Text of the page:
Wednesday, May 25, 2011

Hopefully, Obama Administration Knows More About The 1967 Lines Than About "Jewish Right Of Return"

On May 20, one day after Obama's Middle East speech, there was a conference call with Jewish community leaders.

Writing in The Cable, Foreign Policy Magazine's blog, Josh Rogin writes about The Jewish Right of Return:
The right of Jews to return to the Arab and predominantly Muslim countries they fled from or were kicked out of over several decades could be "on the table" as part of the Middle East peace negotiations, according to a senior White House official.

Ben Rhodes, the deputy national security advisor for communications and President Barack Obama's chief speechwriter on foreign policy, talked about what's known as the "Jewish right of return"...

In response to a question asking why there is a great deal of focus on the Palestinian refugee issue but almost no focus on the Jews who departed Arab lands, Rhodes declared that the Israelis and Palestinians should negotiate on the Jewish right of return to Arab and Muslim countries and that the United States could play in role in mediating that issue.
Whether Rogin is accurately describing what Ben Rhodes said is important.
Here is the relevant excerpt from the discussion during the conference call:
"While Palestinian refugees have concerns that are understandable and need to be dealt with in the peace process, there was no reference in the president's speech to the approximately one million Jewish refugees that emerged from the same Middle East conflict. I'm talking about Jews from Arab and Muslim countries who were forced out of their homelands where they had lived for centuries," said B'nai B'rith International Director of Legislative Affairs Eric Fusfield.

"The international community has never acknowledged their rights and their grievances," Fusfield continued, "[C]an the U.S., as the peace process move forward, play a role in advancing the rights and concerns of these Jewish refugee groups and help ensure that as refugee issues are dealt with... that the focus will not just be on one refugee group but on all refugee groups emerging from the same conflict?"

Rhodes responded: "Certainly the U.S., in our role, is attuned to all the concerns on both sides to include interests among Israel and others in Jewish refugees, so it is something that would come up in the context of negotiations. And certainly, we believe that ultimately the parties themselves should negotiate this. We can introduce ideas, we can introduce parameters for potential negotiation."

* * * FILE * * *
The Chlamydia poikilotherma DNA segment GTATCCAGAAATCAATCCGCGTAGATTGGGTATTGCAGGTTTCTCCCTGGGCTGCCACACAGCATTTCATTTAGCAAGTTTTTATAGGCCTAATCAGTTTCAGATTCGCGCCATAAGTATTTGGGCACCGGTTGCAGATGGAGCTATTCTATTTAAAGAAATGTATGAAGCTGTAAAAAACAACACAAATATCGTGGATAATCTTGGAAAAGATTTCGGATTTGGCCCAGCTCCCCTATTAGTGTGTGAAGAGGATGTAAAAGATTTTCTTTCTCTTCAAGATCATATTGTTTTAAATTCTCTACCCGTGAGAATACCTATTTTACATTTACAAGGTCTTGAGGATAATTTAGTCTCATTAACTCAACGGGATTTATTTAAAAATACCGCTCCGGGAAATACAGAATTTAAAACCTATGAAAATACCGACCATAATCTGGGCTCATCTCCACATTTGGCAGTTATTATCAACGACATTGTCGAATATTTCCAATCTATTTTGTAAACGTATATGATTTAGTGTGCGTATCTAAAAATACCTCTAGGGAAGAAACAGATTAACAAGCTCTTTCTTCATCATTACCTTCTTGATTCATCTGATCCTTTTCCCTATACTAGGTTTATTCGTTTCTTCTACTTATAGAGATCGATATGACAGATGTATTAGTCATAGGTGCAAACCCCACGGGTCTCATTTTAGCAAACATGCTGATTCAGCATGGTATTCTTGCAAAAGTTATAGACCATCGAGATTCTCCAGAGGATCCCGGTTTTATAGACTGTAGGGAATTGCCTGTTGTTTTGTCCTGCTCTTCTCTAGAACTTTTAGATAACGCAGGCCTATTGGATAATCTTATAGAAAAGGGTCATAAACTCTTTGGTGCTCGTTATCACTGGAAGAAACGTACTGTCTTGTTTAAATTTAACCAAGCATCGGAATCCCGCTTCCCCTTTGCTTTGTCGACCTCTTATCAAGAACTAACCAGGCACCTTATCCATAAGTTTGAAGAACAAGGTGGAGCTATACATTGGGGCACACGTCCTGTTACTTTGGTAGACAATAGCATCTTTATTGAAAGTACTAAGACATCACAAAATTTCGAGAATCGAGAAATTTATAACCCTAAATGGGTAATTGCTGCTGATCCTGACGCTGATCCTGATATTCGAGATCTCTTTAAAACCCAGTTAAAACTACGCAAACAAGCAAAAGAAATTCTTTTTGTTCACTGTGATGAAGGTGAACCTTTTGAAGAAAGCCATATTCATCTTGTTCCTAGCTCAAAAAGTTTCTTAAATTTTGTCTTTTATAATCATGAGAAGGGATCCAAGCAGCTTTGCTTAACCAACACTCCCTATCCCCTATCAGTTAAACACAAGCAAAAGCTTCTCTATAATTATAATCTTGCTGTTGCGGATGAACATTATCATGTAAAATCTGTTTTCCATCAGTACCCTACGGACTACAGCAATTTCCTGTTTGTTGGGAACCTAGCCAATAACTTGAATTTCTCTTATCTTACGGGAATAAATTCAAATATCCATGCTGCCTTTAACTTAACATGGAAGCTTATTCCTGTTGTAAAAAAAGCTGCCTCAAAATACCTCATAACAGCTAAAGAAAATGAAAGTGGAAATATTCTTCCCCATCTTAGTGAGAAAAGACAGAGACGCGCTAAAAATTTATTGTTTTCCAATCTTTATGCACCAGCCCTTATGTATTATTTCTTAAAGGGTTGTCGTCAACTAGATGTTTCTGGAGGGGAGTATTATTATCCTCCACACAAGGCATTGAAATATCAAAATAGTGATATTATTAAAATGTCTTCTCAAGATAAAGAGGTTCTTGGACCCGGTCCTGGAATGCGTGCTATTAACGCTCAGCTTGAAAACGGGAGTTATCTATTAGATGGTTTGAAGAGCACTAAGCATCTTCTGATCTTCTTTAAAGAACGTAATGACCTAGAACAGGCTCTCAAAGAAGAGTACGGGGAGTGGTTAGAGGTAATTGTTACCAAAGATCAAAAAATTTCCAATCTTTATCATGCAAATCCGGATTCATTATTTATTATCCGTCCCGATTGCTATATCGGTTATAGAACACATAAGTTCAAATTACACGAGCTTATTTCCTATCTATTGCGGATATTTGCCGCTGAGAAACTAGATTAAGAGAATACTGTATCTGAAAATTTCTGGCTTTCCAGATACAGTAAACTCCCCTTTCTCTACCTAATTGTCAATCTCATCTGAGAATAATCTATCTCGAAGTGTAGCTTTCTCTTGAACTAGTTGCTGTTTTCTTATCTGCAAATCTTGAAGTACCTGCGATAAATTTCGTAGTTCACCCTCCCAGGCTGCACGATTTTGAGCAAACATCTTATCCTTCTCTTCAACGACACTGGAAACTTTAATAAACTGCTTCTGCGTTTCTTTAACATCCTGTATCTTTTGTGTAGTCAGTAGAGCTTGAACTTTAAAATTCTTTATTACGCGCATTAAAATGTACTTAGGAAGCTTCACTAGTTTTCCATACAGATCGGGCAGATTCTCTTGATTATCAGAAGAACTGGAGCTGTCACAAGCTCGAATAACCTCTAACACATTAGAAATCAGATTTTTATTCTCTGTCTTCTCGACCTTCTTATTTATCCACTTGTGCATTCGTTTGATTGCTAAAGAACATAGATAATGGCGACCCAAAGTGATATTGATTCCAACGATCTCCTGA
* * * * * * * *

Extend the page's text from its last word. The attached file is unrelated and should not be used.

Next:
"We believe those types of issues that you alluded to could certainly be a part of that discussion and put on the table and it's something that we would obviously be involved in."
It seems that at no point was the issue of the return of Jewish refugees to their former homes in Arab countries was brought up. Their "rights and grievances" was mentioned by Fusfield and Rhodes referred to their concerns--bu the only one mentioning the actual return of Jews to those Arab countries is Rogin himself.

In fact, Rogin concludes his post with a quote from Noah Pollak, executive director of the Emergency Committee for Israel, who makes the point that this is not about Jews returning to their homes:
I would like to congratulate the administration for even-handedness, but in fact there are no Jewish refugees today. That's because the Jews who were expelled from Arab countries have been citizens of Israel for decades, where they live in freedom and prosperity
The point is not that Jews in the democratic state of Israel want to return to the repressive regimes inMuslim countries where they have the status of dhimmis. The point is that if the children and grandchildren of Arabs who left then-Palestine retain rights, then so too do the Jewish refugees as well. There are close to a million such refugees from Arab countries--and they deserve compensation for the land and property they lost.

In 2004, Jack Epstein wrote an article about what Jews forced out of their homes in Arab countries wanted:
Last year, House Resolution 311 called on the international community to recognize Jewish refugees who "fled Arab countries because they faced a campaign of ethnic cleansing and were forced to leave behind land, private homes, personal effects, businesses, community assets and thousands of years of their Jewish heritage and history. [full text of HR 311 here]"

The World Organization of Jews from Arab Countries, a group affiliated with Urman's coalition, estimates the value of the confiscated property at more than $100 billion.
If the descendants of those Arabs want to insist that they have rights, then the rights of the similar number of Jews, all of whom were repopulated in Israel if that was their wish, must be upheld as well.

Hat tip: JW

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1 comment:

NormanF said...

The Arab World owes Mizrahi Jews hundreds of billions of dollars worth of compensation.

Good luck on seeing that realized in our lifetime.